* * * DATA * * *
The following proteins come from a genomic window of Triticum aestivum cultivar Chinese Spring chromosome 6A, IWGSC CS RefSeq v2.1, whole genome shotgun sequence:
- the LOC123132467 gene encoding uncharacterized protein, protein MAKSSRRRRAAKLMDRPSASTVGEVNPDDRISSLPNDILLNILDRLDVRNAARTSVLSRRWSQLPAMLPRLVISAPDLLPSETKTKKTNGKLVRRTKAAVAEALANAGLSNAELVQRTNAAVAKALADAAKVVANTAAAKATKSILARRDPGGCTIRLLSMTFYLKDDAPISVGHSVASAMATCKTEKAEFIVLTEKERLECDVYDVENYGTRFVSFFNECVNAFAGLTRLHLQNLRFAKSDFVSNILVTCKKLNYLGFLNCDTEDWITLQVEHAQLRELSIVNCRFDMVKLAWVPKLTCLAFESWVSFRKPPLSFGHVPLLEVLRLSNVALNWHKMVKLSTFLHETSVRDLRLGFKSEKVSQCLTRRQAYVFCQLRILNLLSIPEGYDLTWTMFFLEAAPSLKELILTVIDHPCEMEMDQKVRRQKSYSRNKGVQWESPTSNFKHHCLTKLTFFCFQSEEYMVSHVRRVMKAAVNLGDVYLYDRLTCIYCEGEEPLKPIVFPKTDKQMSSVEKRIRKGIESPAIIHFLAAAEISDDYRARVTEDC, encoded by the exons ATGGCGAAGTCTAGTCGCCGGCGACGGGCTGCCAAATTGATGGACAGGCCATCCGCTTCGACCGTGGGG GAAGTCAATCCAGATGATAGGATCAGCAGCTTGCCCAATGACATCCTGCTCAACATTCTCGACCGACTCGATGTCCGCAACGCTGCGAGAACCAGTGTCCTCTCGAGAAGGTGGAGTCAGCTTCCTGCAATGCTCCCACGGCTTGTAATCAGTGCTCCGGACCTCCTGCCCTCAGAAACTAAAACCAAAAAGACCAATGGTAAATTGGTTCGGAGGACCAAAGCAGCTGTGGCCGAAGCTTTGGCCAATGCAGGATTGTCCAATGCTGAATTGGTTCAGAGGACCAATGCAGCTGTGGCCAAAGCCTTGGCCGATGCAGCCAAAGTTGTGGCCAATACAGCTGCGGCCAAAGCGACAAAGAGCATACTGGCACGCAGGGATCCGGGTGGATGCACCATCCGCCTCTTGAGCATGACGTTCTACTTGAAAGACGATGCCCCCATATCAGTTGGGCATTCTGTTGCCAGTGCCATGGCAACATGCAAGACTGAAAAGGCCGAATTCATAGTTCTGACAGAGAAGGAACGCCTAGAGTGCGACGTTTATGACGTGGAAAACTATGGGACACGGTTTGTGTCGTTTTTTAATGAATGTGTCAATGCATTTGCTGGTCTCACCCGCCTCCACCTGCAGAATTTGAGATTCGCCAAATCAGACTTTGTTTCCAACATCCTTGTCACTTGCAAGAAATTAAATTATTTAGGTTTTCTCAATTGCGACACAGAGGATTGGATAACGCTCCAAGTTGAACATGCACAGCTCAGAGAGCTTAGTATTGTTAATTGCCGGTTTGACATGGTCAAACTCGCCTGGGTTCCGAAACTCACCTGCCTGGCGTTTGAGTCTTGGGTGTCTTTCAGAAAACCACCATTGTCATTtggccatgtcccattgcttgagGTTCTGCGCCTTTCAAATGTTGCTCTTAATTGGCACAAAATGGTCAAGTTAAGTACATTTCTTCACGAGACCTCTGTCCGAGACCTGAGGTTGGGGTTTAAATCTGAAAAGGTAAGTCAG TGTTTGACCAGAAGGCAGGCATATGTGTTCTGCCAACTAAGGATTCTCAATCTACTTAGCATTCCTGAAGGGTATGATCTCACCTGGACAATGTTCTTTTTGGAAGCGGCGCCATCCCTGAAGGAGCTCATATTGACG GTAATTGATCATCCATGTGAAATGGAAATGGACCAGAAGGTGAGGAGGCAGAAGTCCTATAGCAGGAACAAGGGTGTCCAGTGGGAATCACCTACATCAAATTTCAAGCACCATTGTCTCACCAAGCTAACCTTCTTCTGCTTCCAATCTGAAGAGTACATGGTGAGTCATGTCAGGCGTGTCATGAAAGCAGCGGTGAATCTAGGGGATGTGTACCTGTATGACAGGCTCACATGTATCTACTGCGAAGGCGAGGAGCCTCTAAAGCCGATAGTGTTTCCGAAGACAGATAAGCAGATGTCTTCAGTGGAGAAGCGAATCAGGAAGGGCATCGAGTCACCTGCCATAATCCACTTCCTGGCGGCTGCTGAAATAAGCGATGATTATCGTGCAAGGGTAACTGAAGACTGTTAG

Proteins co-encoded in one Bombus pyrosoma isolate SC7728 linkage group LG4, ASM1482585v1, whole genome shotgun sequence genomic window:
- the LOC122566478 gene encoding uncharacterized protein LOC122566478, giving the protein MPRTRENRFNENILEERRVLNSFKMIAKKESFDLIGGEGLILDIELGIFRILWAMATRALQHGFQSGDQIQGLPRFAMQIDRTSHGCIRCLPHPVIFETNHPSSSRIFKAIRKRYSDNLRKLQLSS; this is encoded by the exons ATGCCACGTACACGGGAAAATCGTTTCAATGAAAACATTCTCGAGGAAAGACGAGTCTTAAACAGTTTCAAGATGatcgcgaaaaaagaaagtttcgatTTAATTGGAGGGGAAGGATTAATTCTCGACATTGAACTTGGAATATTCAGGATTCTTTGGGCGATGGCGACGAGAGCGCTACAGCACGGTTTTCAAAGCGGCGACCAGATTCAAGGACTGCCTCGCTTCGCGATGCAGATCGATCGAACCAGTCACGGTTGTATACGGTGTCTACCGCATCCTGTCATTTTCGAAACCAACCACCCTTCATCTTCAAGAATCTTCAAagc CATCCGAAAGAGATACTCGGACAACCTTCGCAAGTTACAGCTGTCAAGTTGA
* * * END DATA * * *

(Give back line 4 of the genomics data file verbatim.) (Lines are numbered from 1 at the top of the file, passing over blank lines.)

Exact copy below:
- the LOC122566478 gene encoding uncharacterized protein LOC122566478, giving the protein MPRTRENRFNENILEERRVLNSFKMIAKKESFDLIGGEGLILDIELGIFRILWAMATRALQHGFQSGDQIQGLPRFAMQIDRTSHGCIRCLPHPVIFETNHPSSSRIFKAIRKRYSDNLRKLQLSS; this is encoded by the exons ATGCCACGTACACGGGAAAATCGTTTCAATGAAAACATTCTCGAGGAAAGACGAGTCTTAAACAGTTTCAAGATGatcgcgaaaaaagaaagtttcgatTTAATTGGAGGGGAAGGATTAATTCTCGACATTGAACTTGGAATATTCAGGATTCTTTGGGCGATGGCGACGAGAGCGCTACAGCACGGTTTTCAAAGCGGCGACCAGATTCAAGGACTGCCTCGCTTCGCGATGCAGATCGATCGAACCAGTCACGGTTGTATACGGTGTCTACCGCATCCTGTCATTTTCGAAACCAACCACCCTTCATCTTCAAGAATCTTCAAagc CATCCGAAAGAGATACTCGGACAACCTTCGCAAGTTACAGCTGTCAAGTTGA